DIDJA GET ANY ONYA was recorded live at the Philadelphia Arena.
According to Courier (2002) the title of the opening track on Weazels Ripped my Flesh (Zappa 1970) 'Didja get on ya' is a [Lenny] Bruce routine, which also becomes a line in Thing Fish.
|Reprise LP (1970)||Zappa Records CD (1990)|
DIRECTLY FROM MY HEART TO YOU was cut at T.T.G. in Hollywood.
[Roy Estrada] didn't think it was him playing bass on Directly From My Heart To You.
PRELUDE TO THE AFTERNOON OF A SEXUALLY AROUSED GAS MASK was recorded live at Festival Hall in London.
Chemistry was my first interest. My father used to bring home whatever he could steal from his job at the Edgewood Medical Center (Maryland) and I would experiment with it. Edgewood is where the government manufactured poison gas for the war, and because of that everybody had to own and know how to use gas masks. That was my other toy.
[...] Being a naturally curious person, I punctured the canister in the gas mask. I used to run around with it on my head. I thought it was a space helmet.
In those days they were making mustard gas at Edgewood and each member of the family had a gas mask hanging in the closet in case the tanks broke. That was really my main toy at that time. That was my space helmet. I decided to get a can opener and open it up.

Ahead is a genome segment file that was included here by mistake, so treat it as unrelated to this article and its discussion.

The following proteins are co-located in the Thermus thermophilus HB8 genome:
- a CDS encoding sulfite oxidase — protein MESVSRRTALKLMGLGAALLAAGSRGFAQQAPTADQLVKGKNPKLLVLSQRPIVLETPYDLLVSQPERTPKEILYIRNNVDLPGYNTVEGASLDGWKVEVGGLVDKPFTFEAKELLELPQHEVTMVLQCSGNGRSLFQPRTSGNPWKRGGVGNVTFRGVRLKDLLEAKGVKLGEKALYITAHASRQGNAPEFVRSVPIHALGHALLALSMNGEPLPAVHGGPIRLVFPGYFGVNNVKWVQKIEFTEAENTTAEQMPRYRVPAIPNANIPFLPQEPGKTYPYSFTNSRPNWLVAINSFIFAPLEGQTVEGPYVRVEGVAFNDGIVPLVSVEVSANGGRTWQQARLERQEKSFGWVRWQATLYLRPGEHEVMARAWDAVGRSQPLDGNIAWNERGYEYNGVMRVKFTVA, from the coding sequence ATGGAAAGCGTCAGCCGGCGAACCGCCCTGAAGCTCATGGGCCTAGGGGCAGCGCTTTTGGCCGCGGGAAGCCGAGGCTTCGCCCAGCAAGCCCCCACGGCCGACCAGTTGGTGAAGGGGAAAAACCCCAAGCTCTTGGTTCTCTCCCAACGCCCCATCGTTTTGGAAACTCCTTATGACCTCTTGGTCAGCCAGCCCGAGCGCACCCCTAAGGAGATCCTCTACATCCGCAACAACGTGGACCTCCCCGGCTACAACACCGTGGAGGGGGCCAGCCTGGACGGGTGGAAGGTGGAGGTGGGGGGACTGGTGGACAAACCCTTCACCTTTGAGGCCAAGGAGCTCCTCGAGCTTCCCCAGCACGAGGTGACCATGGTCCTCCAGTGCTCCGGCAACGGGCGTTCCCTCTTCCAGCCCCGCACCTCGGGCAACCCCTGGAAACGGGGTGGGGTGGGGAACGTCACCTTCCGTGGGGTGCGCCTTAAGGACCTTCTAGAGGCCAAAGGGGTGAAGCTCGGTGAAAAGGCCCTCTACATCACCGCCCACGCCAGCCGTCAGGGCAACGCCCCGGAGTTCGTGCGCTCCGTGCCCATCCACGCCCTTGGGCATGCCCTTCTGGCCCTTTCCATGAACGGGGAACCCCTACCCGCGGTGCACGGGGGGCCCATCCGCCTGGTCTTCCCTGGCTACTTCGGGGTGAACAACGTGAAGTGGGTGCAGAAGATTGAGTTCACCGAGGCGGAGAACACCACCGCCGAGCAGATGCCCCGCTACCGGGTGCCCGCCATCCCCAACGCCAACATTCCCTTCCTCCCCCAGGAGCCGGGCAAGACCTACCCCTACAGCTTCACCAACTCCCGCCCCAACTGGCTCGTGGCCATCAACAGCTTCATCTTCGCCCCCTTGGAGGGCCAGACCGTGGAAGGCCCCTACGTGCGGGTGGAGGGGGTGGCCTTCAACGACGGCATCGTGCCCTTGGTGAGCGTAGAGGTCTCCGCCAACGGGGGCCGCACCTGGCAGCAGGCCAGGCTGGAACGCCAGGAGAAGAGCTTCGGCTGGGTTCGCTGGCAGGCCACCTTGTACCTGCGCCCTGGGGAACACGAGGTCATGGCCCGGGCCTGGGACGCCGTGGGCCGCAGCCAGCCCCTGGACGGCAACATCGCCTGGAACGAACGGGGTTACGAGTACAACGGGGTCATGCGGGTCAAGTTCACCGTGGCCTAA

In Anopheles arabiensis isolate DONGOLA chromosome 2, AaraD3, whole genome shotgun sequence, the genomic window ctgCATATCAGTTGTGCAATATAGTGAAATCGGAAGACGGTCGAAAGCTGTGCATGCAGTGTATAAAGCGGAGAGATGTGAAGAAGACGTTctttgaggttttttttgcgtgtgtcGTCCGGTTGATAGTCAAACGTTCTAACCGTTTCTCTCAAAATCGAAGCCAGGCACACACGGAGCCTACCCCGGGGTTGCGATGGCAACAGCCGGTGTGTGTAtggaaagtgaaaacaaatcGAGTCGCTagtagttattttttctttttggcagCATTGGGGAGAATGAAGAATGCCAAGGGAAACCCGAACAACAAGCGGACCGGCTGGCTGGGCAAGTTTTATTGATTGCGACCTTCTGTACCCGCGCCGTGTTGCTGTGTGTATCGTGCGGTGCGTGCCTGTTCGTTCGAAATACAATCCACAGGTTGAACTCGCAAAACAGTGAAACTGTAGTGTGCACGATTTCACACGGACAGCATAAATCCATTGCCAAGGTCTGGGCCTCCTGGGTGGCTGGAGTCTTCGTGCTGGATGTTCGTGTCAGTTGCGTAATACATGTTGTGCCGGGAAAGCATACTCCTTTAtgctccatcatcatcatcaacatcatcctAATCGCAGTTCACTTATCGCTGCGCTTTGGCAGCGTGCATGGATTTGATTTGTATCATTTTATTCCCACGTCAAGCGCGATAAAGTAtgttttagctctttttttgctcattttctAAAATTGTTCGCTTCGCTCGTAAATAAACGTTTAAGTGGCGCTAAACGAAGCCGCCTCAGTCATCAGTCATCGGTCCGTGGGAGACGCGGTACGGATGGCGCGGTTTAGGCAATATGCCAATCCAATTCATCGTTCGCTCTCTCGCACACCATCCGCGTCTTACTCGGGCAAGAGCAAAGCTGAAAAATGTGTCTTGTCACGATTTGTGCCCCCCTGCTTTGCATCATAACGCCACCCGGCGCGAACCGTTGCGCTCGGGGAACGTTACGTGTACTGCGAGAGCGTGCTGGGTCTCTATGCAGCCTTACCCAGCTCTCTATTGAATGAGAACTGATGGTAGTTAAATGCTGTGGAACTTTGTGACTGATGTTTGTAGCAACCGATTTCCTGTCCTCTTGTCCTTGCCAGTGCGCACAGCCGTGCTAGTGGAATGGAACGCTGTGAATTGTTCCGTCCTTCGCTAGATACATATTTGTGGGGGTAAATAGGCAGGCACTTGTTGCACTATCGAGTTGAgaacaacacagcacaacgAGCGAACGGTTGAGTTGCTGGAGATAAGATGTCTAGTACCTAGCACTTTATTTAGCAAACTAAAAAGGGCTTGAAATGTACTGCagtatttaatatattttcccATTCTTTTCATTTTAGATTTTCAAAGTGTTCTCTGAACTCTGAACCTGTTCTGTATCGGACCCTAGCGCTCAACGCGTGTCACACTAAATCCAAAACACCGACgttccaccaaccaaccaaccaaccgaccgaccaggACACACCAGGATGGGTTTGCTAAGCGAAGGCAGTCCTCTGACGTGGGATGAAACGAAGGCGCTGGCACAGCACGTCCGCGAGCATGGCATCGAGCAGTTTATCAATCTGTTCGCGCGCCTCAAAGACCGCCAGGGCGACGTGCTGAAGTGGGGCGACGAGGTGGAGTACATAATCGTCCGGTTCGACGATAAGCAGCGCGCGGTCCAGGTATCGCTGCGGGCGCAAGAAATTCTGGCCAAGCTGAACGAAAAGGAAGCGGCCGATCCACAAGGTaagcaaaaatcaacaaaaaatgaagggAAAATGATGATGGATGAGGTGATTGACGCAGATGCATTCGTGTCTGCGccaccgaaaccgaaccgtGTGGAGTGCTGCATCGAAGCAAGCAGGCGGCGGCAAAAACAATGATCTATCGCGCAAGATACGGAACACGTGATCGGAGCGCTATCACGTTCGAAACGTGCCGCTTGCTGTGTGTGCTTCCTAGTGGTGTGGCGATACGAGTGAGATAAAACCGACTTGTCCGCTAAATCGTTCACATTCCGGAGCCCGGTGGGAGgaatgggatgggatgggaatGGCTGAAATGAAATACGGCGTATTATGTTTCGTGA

It satisfied my scientific curiosity but it rendered the gas mask useless. My father was so upset when he found out . . . he said, "If the tanks break, who doesn't get the mask?" It was Frankie up the creek.
There were tanks of mustard gas within a mile of where we lived, so everybody in this housing project had to have a gas mask in the house, for each member of the family.
Mustard gas explodes the vessels in your lungs, causing you to drown in your own blood.
We had a rack at the end of the hall with a family's worth of masks on it. I used to wear mine out in the backyard all the time—it was my space helmet. One day I decided to find out how it worked, so I took a can opener and opened up the filter (thereby ruining it). In any event, I found out what was inside it—charcoal, paper filters and different layers of crystals, including, I think, potassium permanganate.